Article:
This post is part of a series on the Latin American pink tide, moderated and edited by Massimiliano Mollona (Goldsmiths, University of London).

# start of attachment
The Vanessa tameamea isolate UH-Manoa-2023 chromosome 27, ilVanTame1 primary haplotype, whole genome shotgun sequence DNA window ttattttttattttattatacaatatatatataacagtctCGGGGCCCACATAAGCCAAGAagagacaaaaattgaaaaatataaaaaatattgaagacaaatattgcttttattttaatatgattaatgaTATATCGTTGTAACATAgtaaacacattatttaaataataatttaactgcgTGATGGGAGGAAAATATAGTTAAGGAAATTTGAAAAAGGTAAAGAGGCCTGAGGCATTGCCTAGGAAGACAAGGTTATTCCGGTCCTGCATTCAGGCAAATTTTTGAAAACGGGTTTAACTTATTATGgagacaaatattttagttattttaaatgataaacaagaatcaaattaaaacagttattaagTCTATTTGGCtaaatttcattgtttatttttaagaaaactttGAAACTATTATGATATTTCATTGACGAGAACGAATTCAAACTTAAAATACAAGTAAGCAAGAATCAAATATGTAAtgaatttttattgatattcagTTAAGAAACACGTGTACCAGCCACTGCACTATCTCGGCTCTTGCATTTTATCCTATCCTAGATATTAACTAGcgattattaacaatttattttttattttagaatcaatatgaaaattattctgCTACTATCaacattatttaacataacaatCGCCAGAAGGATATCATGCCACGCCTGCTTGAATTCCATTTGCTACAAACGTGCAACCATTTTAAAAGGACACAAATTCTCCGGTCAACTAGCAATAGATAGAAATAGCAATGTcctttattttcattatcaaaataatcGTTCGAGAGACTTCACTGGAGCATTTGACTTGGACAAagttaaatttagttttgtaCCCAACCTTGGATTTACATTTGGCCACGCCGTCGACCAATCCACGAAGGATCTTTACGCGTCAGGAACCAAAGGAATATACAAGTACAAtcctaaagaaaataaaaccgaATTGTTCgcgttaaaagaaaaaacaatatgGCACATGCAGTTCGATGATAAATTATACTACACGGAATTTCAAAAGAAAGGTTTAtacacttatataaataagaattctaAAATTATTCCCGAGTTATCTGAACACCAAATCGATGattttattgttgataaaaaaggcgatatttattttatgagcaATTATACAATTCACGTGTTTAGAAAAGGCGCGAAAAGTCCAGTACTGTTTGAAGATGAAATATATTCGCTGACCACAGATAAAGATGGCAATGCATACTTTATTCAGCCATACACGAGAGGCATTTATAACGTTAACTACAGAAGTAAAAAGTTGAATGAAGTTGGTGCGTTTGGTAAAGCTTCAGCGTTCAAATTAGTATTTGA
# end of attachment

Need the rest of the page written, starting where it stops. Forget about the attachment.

In February 2016 Bolivian President Evo Morales, an indigenous Aymara and former coca grower, lost his bid to amend the Constitution to allow him to stand for a third consecutive term. This was a blow to Morales, who has won re-election twice (in 2009 and 2014), and has triumphed in two previous referendums. Commentators saw the defeat as evidence that the pink tide in Bolivia is receding. But such evaluations are premature; 49 percent of the population still voted in favor of the amendment, and while members of the “no” camp might want to see change at the top, they don’t necessarily want a return to neoliberal orthodoxy. The Morales administration has experienced its fair share of corruption, conflict, division, and poor planning, but on balance most Bolivians have done better under a left-leaning government.